The Fed's balance sheet shrank last week with holdings touching their lowest level since mid-December, the strongest decline since the Fed restarted its bond-buying program in September.
Why it matters: The Fed will likely have to address its longer-term plans for liquidity injections to the repo market and the program that Chairman Jerome Powell has insisted on referring to as "not QE," but many market participants have dubbed "QE4," or the fourth phase of quantitative easing.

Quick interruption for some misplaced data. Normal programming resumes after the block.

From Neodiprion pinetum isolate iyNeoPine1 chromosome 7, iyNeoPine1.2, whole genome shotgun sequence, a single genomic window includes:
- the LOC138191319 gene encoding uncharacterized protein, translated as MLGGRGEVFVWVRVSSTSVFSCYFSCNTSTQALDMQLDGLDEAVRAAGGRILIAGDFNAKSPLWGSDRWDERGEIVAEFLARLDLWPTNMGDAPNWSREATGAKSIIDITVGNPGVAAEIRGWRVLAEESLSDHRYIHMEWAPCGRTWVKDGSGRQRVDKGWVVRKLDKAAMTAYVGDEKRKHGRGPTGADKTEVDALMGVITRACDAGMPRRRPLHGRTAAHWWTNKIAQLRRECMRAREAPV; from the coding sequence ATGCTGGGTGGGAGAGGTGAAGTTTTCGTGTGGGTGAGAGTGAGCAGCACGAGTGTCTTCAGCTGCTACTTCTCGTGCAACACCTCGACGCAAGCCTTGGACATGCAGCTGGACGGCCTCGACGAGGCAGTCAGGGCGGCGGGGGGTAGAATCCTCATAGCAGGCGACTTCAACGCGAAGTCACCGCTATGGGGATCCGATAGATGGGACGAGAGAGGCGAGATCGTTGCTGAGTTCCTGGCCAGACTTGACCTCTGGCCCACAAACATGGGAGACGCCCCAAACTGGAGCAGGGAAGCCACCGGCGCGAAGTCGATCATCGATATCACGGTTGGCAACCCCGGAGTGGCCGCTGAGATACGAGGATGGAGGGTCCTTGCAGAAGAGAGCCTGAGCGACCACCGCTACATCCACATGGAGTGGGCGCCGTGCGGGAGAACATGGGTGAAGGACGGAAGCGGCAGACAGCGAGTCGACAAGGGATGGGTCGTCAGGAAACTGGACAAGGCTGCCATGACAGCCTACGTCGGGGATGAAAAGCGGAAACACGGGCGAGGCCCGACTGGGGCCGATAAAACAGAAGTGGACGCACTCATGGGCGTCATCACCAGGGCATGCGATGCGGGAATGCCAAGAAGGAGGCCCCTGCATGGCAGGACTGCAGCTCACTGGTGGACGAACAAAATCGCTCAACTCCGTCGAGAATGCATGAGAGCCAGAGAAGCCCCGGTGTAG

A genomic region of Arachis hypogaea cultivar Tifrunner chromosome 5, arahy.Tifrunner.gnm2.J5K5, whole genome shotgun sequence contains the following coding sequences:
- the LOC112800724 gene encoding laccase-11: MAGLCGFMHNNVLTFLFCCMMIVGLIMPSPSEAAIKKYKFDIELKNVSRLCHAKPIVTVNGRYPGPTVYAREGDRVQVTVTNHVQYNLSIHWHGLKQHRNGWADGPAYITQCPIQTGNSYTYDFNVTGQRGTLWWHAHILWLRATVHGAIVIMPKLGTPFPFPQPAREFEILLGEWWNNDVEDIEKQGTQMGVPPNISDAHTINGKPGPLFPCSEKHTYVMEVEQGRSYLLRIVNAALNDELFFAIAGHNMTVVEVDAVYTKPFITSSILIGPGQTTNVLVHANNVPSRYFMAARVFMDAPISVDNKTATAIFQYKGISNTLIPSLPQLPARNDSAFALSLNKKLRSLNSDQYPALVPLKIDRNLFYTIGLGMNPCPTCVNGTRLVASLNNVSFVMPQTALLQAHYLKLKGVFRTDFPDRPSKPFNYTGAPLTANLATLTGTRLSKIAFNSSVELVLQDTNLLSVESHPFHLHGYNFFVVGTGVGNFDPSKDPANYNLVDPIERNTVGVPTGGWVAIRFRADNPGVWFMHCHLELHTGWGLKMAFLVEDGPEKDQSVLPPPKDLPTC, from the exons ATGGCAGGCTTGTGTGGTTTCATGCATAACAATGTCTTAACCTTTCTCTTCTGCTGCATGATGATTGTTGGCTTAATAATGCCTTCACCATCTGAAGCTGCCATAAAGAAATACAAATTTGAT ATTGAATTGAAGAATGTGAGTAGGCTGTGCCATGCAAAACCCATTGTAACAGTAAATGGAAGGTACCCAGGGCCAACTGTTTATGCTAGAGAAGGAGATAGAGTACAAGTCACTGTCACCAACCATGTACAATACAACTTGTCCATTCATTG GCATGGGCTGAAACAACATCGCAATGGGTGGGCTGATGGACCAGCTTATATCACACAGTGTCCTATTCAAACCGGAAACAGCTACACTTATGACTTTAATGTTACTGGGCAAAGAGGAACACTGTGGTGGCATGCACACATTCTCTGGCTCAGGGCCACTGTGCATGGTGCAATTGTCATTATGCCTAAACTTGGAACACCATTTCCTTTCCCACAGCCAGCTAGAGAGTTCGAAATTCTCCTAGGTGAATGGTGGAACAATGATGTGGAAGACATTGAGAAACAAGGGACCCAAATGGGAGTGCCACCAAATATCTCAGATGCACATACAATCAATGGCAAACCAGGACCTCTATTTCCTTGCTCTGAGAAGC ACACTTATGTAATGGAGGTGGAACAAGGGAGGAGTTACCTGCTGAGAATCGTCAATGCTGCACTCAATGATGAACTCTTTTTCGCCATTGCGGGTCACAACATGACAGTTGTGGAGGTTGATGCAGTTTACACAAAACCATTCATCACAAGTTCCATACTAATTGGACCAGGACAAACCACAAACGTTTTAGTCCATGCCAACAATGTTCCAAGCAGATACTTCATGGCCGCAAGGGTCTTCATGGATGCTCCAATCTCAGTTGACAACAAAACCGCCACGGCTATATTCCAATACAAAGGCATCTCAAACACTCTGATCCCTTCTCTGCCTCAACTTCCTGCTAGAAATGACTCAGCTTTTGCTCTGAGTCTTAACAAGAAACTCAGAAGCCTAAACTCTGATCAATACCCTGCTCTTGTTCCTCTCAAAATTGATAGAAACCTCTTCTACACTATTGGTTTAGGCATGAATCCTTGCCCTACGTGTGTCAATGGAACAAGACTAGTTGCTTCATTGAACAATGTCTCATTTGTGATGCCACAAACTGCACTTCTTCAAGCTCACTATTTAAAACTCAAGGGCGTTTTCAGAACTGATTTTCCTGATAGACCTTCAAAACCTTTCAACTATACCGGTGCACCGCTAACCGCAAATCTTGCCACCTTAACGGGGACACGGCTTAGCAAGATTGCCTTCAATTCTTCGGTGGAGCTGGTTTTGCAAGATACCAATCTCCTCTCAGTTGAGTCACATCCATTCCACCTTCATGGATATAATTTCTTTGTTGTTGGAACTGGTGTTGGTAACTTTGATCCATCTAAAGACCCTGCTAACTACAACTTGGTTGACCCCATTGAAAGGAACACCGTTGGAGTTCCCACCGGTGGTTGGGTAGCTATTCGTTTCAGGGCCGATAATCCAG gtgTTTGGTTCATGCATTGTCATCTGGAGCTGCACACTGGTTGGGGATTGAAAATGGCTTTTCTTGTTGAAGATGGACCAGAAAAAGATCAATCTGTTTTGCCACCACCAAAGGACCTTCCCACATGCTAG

- Powell says the program is not a form of QE, a highly controversial stimulus program created to help dig the U.S. economy out of a hole after the financial crisis.
- But even members of the Fed's rate-setting committee assert that the program is helping to boost the prices of risk assets like stocks.
Between the lines: That likely paints the Fed into a corner in addressing the program at its meeting tomorrow, Tom Essaye, director of Sevens Report Research, says in a note.
- "[T]he dovish Fed has underwritten a lot of this four-plus-month rally, and they need to reassure markets they’re going to stay dovish this week."
- "Conversely, if the Fed signals that it’s looking to determine an end to the repo operations, that will be hawkish and likely hit markets, potentially hard."